It has now been revealed that CASA has rated Hobart Airport as ‘high risk’ following last year’s string of serious safety incidents caused by new flight paths - see article below from The Weekend Australian.
Documents obtained under the Freedom of Information Act show that CASA scored Hobart in its highest risk category in the first half of 2018: 10 out of a possible 10. As a result of the incidents, Airservices was forced to revert to manual operation as a temporary. This problem has still not been corrected.
As a further consequence, CASA has been obliged to undertake another review of Hobart’s airspace to determine whether it should be upgraded to capaital city status (Class C). CASA has not published details of this review and appears to be trying to complete it during the federal election caretaker period to avoid scrutiny.
Despite its dramatic growth in passenger traffic (almost 3 million passengers per year), Hobart’s air traffic control infrastructure is straight out of the 1950s, with no radar, no ground-based navigation, very limited opportunities for visual flight.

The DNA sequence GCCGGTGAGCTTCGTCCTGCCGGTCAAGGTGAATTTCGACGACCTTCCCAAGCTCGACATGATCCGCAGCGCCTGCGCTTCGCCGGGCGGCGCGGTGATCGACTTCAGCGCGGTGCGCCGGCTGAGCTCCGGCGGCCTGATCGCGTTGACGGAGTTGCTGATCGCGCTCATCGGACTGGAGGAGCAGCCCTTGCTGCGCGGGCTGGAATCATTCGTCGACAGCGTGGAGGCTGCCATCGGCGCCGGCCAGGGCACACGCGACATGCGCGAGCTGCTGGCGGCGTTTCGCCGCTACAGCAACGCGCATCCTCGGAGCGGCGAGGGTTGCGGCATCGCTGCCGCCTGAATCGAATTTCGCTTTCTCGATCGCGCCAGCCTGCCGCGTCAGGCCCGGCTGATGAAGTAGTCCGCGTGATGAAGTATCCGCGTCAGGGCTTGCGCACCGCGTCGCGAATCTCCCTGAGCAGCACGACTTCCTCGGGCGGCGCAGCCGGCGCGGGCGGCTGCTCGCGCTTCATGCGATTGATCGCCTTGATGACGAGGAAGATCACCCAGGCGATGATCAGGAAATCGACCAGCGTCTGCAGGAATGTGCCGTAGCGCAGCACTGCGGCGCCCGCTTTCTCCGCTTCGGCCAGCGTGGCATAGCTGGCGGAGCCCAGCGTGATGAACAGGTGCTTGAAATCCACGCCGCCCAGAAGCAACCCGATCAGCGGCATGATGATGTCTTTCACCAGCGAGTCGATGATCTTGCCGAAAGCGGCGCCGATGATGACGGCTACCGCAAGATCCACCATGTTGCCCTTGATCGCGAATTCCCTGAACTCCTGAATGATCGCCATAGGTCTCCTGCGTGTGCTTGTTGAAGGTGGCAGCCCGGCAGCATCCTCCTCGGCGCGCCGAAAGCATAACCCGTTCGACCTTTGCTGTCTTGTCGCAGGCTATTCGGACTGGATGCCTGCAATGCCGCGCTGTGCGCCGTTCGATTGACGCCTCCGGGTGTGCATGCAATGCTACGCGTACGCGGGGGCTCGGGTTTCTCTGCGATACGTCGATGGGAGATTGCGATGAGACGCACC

Yet it appears that CASA is seeking to collude with Airsevices to leave Hobart without a capital city standard air traffic control service, risking safety, forcing aircraft to fly extra miles and inflicting unnecessary noise on quiet communities.
CASA estimates radar would cost $10 million. That sounds like a lot, but Hobart Airport recently received a staggering $80 million just to introduce Customs and the AFP to accommodate international flights. The airport itself is supposedly investing $200 million to upgrade its terminal facilities. Surely air safety deserves some investment too?